Pentraxin 3, a Predicator for 28-Day Mortality in Patients With Septic Shock

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Abstract

Background:

Useful biomarkers that can serve as prognostic predictors are of great value in clinical practice because of the complex individual response to sepsis. Pentraxin 3 (PTX3), as a multifunctional pattern-recognition molecule, has been reported to be closely associated with the severity of infectious diseases in intensive care units (ICU). The aim of this study was to investigate whether PTX3 could serve as a potential prognostic biomarker in patients with septic shock.

Materials and Methods:

This single-center prospective observational study was conducted during May 2012-May 2015 in the ICU of Taizhou People's Hospital. We compared the clinical data and laboratory tests in surviving and deceased patients with septic shock within 28 days from admission. Potential independent prognostic factors for septic shock were analyzed by using univariate and multiple Cox proportional hazards regression analyses.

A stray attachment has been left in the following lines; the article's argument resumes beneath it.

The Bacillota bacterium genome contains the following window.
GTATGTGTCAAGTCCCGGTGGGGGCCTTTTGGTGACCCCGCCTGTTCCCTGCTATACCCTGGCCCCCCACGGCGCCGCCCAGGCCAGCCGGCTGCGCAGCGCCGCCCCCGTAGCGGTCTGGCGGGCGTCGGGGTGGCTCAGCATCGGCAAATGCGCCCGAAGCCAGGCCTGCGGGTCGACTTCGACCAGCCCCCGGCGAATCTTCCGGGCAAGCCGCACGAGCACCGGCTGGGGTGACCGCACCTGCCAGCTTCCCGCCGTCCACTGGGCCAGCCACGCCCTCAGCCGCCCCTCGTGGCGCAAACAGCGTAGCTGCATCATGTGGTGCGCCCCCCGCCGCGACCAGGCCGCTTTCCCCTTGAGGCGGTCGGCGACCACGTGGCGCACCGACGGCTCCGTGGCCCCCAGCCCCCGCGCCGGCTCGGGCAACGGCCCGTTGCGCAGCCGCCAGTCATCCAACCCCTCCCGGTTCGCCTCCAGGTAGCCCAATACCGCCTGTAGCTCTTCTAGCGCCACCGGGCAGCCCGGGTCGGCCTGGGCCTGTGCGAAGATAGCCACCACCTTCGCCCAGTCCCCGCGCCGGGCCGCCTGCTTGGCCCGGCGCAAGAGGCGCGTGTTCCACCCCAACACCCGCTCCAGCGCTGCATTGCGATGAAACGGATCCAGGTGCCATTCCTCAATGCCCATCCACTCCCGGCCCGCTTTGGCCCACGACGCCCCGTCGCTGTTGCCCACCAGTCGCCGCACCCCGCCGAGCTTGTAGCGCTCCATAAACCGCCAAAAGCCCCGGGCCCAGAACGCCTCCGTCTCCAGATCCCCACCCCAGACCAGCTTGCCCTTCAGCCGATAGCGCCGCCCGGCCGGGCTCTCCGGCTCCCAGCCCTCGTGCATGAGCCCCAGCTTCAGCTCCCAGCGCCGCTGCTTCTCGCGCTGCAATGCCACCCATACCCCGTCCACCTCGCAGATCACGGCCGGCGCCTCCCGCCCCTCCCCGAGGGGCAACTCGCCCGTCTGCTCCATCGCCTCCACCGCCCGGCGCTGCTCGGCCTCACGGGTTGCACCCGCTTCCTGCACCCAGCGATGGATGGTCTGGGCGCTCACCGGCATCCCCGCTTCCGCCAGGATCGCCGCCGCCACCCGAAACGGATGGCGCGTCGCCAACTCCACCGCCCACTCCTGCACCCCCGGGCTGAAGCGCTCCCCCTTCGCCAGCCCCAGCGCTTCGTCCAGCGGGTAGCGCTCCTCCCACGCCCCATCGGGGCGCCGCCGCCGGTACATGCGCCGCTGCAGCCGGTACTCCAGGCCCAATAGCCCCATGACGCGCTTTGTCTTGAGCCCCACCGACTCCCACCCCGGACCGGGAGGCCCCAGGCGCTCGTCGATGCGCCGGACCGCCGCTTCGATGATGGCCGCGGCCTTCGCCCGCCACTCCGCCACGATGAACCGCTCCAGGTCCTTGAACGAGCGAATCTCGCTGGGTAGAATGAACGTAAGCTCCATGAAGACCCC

Results:

A total of 112 patients admitted to the ICU with septic shock were enrolled in our study with an overall 28-day mortality of 25.9% (29 of 112 patients). PTX3 level was the only independent risk factor for the 28-day mortality by univariate and multivariate Cox analysis (hazard ratio = 3.87; 95% CI: 1.66-8.81, P = 0.004). The deceased patients had significant higher levels of PTX3 at the 4 different points (baseline, day 1, day 2 and day 3) versus the survivors (P < 0.001). Results from Kaplan-Meier curves and log-rank test revealed that high PTX3 level (above the median value) was statistically associated with a lower 28-day survival rate (P = 0.014).

Conclusions:

The baseline PTX3 level was an independent predictor for 28-day mortality in patients with septic shock.

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